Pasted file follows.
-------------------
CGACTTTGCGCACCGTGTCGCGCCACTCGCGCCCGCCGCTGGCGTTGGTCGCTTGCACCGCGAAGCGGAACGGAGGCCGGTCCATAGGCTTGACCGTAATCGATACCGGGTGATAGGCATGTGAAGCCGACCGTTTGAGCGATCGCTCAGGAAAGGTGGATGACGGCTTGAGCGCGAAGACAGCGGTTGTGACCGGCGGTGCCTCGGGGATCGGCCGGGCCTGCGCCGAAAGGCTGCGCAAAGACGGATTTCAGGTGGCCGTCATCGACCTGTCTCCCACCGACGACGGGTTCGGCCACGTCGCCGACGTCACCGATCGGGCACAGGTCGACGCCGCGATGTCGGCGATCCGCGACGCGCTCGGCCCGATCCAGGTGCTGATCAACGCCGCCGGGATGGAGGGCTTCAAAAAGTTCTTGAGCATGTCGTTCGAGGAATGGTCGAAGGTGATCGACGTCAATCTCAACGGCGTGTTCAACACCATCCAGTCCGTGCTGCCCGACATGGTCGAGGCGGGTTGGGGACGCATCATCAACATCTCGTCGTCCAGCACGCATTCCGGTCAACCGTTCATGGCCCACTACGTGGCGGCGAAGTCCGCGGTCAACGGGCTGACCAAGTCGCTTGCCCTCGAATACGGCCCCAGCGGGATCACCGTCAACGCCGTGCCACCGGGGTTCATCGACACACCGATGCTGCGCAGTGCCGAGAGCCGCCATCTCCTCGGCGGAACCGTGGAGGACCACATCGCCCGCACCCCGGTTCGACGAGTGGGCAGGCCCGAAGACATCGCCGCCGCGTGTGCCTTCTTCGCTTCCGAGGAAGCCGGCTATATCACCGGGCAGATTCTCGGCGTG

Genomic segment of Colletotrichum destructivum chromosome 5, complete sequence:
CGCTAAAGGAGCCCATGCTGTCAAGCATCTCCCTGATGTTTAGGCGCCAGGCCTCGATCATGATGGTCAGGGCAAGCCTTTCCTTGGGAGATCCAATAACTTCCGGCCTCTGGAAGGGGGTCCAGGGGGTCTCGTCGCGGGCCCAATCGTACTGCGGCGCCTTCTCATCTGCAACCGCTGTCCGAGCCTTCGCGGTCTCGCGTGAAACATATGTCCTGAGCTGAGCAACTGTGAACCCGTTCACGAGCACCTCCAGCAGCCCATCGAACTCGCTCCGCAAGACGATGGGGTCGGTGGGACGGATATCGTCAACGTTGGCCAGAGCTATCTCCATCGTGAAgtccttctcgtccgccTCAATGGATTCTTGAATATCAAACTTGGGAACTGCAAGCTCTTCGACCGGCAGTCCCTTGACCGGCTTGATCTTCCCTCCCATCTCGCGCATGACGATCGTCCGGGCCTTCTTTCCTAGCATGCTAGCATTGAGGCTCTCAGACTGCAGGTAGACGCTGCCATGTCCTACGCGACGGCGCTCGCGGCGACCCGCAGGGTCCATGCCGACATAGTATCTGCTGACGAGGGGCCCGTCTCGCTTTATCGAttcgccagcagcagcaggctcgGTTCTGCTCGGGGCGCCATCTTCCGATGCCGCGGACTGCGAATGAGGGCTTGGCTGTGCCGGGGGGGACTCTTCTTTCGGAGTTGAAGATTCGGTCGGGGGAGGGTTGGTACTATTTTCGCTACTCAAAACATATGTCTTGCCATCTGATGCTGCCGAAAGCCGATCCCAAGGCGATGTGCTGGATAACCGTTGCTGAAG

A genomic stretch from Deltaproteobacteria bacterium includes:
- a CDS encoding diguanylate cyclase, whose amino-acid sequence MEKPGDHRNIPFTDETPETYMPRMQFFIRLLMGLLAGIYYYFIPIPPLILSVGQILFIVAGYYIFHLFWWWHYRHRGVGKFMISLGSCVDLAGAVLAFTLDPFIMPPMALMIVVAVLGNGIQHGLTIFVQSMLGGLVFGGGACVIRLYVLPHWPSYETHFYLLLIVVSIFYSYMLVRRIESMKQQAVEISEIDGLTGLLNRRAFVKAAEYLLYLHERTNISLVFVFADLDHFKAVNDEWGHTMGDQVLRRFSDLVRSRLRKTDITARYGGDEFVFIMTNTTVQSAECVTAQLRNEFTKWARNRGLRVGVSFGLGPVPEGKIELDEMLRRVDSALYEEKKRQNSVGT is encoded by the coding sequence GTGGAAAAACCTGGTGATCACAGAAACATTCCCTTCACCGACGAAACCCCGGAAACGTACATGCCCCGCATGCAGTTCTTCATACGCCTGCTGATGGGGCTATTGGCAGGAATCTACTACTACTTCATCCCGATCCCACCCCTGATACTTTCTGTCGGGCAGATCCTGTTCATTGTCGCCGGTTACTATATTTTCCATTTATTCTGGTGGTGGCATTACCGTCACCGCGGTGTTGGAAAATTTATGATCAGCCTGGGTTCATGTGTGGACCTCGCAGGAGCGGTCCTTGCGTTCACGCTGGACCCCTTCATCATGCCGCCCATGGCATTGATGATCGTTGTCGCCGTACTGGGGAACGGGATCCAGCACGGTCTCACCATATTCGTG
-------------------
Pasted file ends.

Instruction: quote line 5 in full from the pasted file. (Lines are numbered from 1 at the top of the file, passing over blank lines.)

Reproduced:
- a CDS encoding diguanylate cyclase, whose amino-acid sequence MEKPGDHRNIPFTDETPETYMPRMQFFIRLLMGLLAGIYYYFIPIPPLILSVGQILFIVAGYYIFHLFWWWHYRHRGVGKFMISLGSCVDLAGAVLAFTLDPFIMPPMALMIVVAVLGNGIQHGLTIFVQSMLGGLVFGGGACVIRLYVLPHWPSYETHFYLLLIVVSIFYSYMLVRRIESMKQQAVEISEIDGLTGLLNRRAFVKAAEYLLYLHERTNISLVFVFADLDHFKAVNDEWGHTMGDQVLRRFSDLVRSRLRKTDITARYGGDEFVFIMTNTTVQSAECVTAQLRNEFTKWARNRGLRVGVSFGLGPVPEGKIELDEMLRRVDSALYEEKKRQNSVGT is encoded by the coding sequence GTGGAAAAACCTGGTGATCACAGAAACATTCCCTTCACCGACGAAACCCCGGAAACGTACATGCCCCGCATGCAGTTCTTCATACGCCTGCTGATGGGGCTATTGGCAGGAATCTACTACTACTTCATCCCGATCCCACCCCTGATACTTTCTGTCGGGCAGATCCTGTTCATTGTCGCCGGTTACTATATTTTCCATTTATTCTGGTGGTGGCATTACCGTCACCGCGGTGTTGGAAAATTTATGATCAGCCTGGGTTCATGTGTGGACCTCGCAGGAGCGGTCCTTGCGTTCACGCTGGACCCCTTCATCATGCCGCCCATGGCATTGATGATCGTTGTCGCCGTACTGGGGAACGGGATCCAGCACGGTCTCACCATATTCGTG